2009 comebacks: Line-drying clothes

clotheslineEver since the invention of the tumble dryer, it's been a mark of status to show the world that you don't have to air-dry your clothes anymore. Housing developments and apartment buildings around the country have banned the practice, ostensibly because seeing all those clothes is unsightly, but really because their presence made a home seem like it was worth less if its occupants couldn't afford a dryer. Within the space of a generation, hanging your clothes on the line became something that the lower classes did.

Now that we're entering a less wasteful age in which we want our stuff to last as long as possible, that stigma is dying. One group, Project Laundry List, is successfully lobbying state governments to allow you to dry your duds any way you wish. So far, Florida, Utah, and Colorado have all supported "right-to-dry" laws. Change is in the wind, along with a lot more underwear.

The fact is that hanging your clothes on a line to dry is better for them. Colors linger longer, giving your clothes a longer life. The fabric holds up longer--dryer lint, after all, is nothing but a thin layer that has been sheared from your clothes. The high heat of a dryer can also play havoc with the size of your clothes, so that something with a perfect fit comes out misshapen or, worse, six sizes smaller.

And then there's the fact that when you line-dry something, you're not eating up electricity. In terms of energy, dryers are by far the most wasteful appliance in the house, gobbling up 6% of your electric bill. The Wall Street Journal reported that eliminating the dryer portion of your laundry chores will cut an astounding 4.4 pounds of carbon emissions. One ecological watchdog calculates that as the equivalent of losing 16 square feet of natural habitat per load.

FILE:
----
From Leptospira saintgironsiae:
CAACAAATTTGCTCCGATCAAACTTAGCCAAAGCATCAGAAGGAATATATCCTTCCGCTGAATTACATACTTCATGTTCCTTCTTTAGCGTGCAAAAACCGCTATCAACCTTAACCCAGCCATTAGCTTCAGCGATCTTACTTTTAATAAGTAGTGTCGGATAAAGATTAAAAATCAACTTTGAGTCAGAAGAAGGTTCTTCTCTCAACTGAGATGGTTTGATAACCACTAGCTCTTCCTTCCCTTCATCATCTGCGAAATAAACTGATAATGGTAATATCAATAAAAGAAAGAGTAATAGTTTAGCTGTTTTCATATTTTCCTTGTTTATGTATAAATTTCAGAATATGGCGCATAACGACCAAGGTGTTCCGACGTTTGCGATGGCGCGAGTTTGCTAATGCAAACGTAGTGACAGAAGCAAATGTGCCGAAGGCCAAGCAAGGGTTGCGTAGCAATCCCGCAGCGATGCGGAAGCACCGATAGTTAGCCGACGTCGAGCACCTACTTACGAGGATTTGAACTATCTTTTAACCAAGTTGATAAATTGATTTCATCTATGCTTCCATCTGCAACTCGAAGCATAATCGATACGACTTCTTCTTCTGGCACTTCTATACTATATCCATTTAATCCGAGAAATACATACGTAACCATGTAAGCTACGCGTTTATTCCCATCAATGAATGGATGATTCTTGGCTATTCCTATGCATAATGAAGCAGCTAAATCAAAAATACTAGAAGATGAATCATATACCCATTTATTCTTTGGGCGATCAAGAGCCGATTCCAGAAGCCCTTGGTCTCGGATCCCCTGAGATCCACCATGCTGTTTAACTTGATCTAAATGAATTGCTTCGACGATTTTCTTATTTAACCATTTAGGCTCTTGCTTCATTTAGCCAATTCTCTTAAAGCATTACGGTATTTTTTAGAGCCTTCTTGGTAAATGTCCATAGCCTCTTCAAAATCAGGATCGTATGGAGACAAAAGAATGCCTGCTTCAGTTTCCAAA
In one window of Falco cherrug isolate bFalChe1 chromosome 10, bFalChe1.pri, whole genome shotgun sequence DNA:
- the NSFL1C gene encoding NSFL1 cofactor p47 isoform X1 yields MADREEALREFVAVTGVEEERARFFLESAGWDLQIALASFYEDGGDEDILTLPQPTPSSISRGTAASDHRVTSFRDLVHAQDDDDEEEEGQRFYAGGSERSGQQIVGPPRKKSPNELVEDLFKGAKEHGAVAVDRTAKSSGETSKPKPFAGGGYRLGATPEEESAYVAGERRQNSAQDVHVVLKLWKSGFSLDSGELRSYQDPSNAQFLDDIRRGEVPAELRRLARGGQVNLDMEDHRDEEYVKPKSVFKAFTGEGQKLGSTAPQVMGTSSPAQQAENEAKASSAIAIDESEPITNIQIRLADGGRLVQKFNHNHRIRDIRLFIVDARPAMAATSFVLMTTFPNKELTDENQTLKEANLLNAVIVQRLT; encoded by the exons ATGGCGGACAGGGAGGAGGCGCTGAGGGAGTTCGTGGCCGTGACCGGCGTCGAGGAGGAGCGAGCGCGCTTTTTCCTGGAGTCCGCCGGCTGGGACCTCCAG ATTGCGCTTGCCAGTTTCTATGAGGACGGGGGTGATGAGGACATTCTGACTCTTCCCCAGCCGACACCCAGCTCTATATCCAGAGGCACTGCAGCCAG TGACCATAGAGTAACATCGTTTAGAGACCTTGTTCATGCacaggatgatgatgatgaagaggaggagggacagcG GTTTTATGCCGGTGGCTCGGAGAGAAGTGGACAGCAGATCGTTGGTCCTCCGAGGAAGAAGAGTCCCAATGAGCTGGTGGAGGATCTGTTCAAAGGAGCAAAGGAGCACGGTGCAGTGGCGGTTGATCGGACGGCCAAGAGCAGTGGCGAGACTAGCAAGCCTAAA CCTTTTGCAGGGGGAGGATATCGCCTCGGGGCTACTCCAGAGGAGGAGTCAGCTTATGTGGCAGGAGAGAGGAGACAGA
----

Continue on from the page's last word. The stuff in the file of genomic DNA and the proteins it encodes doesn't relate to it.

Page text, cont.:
If you're not the type who cares much about your carbon footprint, consider the simple economic benefit. If you don't run your dryer, you don't pay for all that electricity. The British, who are much more tuned in to this kind of thing, actually have a website that tracks each brand of tumble dryer and calculates how much it costs to run each year using various electric companies. The BBC, in fact, is reporting that despite Britain's soggy weather, clothespins are enjoying a resurgence.

These American versions are more generic to tumble dryers as a genre, but the numbers are pretty eye-opening, particularly when the cost to air-dry your clothes is nil (once you buy the rack or the clothespins). Run a dryer for two hours only six times a month, and you're spending at least $70 a year, based on a national average of 12¢ per kilowatt-hour.

If you do your laundry at a communal machine where you don't pay the bill, there are still benefits: You don't spend the extra money or waste the extra hour of time babysitting your duds. You just load them on your line or your rack and use that hour to do something else. And that's before you start to calculate the wear-and-tear damage that will cause you to buy new clothes sooner than you have to.

A few years ago, I bought an indoor drying rack for about $30 at my local Bed, Bath & Beyond, and since then, most of my clothes haven't seen the inside of a dryer. When a load comes out of the washer, I just pop it onto the rack, and a day later (usually less), my stuff is dry. Fading is no longer an issue, nor is sudden shrinkage. And my clothes haven't smelled like burnt fabric or chemical softeners for years. They actually smell fresh.

The only time I use a dryer these days is for towels and for stuff that I simply have to get done in a hurry, such as bedsheets two hours before houseguests are coming. We may not be where line-drying clothes has completely lost its stigma--those consumerist biases about class are hard to overcome--but at least its benefits to the bottom line are back in vogue.
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